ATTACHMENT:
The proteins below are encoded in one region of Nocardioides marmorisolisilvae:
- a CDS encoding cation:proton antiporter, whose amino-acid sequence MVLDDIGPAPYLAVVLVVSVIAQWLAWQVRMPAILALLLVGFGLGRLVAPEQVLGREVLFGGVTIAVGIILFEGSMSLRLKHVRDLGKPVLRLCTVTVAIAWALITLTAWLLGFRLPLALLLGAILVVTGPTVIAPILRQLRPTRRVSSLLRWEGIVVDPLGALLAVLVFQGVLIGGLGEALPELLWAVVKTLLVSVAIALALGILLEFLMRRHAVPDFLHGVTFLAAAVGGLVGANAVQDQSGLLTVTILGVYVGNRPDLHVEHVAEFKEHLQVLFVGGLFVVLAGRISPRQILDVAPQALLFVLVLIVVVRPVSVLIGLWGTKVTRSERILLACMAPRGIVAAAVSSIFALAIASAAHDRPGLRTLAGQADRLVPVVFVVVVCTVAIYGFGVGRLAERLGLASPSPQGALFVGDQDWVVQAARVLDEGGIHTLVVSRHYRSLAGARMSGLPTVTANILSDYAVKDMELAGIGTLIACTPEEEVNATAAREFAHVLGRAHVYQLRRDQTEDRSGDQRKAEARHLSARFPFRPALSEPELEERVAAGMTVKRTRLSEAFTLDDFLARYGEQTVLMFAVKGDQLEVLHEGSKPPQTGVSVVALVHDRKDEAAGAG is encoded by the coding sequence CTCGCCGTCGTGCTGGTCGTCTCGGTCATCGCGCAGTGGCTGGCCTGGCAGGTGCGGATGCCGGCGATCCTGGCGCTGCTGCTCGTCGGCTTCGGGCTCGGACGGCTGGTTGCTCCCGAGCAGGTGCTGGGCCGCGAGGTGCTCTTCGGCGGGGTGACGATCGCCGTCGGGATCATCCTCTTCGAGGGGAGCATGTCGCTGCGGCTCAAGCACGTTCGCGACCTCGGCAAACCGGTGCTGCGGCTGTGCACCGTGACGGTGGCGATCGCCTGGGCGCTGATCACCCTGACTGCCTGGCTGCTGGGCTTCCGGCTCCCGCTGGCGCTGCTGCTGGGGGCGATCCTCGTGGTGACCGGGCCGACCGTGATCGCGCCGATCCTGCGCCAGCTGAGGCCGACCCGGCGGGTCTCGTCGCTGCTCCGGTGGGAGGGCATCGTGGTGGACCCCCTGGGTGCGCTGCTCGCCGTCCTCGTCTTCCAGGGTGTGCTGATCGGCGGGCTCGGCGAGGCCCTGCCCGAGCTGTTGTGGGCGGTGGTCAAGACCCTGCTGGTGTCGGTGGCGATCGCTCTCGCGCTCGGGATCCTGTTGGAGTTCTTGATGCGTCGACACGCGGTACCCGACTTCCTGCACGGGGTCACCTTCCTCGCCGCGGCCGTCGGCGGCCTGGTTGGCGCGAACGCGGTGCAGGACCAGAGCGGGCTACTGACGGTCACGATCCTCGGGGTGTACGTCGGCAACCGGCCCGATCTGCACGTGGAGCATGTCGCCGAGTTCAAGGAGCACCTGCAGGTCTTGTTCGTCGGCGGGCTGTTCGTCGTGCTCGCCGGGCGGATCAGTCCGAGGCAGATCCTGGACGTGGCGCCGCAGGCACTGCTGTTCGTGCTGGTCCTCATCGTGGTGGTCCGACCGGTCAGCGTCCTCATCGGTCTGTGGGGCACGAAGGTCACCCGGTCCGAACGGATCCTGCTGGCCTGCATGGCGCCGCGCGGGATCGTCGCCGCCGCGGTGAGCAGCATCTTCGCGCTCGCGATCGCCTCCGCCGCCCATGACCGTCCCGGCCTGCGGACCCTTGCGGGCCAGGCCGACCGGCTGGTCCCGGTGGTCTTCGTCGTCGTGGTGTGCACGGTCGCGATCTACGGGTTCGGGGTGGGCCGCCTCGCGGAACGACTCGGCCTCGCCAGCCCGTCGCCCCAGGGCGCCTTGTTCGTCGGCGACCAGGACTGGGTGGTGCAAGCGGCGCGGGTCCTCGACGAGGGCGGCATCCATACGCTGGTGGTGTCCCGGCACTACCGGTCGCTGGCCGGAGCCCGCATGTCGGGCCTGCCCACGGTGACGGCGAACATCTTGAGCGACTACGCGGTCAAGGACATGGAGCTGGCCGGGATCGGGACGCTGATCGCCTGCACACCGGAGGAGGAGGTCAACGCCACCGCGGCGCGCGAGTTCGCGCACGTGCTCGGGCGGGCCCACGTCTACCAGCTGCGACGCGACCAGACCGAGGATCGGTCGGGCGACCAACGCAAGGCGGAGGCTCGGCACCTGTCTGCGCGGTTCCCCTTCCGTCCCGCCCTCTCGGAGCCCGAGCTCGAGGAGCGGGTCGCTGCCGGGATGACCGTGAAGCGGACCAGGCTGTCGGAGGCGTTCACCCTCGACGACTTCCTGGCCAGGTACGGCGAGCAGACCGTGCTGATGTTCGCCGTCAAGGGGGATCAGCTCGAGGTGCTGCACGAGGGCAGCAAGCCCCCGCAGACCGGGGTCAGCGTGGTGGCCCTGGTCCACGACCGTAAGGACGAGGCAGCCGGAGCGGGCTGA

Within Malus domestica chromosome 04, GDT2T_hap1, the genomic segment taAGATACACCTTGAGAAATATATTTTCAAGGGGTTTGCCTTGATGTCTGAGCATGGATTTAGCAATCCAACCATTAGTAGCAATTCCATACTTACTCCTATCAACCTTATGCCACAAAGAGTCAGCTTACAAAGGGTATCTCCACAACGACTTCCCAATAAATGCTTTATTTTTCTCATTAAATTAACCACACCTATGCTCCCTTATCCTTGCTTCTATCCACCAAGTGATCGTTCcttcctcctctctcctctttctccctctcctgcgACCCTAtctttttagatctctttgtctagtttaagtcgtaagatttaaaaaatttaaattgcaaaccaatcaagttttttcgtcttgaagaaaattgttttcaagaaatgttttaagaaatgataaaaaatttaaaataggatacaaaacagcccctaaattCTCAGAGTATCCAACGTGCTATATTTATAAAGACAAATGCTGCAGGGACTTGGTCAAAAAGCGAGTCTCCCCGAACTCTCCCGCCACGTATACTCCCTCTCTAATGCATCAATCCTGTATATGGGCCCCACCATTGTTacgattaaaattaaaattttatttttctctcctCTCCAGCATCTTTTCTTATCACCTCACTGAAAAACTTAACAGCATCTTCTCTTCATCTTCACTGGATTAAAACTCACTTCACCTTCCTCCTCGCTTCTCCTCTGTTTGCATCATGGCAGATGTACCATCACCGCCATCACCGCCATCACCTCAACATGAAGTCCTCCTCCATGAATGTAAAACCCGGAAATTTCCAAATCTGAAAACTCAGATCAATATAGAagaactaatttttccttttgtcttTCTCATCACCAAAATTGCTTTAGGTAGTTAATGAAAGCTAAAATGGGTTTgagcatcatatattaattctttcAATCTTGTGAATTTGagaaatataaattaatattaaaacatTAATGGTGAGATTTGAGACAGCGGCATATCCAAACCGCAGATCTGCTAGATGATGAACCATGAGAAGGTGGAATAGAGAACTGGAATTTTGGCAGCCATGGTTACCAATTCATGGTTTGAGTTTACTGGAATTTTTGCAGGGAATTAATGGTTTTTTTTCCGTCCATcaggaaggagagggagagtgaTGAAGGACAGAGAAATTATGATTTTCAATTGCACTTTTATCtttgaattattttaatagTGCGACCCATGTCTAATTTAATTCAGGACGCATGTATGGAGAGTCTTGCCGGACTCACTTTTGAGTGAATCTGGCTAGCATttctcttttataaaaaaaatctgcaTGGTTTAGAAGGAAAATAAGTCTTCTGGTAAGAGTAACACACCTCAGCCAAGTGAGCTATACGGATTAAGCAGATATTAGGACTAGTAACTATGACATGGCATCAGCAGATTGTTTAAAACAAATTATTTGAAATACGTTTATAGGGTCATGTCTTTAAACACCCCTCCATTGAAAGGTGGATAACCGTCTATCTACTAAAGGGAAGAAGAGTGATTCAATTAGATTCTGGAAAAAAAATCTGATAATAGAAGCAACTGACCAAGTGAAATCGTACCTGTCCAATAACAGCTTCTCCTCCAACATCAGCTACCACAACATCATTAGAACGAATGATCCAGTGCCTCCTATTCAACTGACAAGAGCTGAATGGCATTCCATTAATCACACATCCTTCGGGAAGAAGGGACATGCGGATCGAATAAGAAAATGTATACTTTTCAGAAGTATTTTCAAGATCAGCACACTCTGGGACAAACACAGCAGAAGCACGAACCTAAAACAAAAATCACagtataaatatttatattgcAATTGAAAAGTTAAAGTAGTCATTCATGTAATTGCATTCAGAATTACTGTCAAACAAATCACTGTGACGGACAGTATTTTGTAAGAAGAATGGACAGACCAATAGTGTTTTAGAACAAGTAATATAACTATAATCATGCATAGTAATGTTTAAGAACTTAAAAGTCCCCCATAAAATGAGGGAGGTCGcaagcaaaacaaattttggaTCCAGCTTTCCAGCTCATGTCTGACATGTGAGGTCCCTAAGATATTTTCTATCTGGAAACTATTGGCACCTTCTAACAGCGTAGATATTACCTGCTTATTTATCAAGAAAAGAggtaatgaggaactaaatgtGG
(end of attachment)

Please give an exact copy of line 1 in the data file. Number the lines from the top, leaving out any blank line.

The proteins below are encoded in one region of Nocardioides marmorisolisilvae: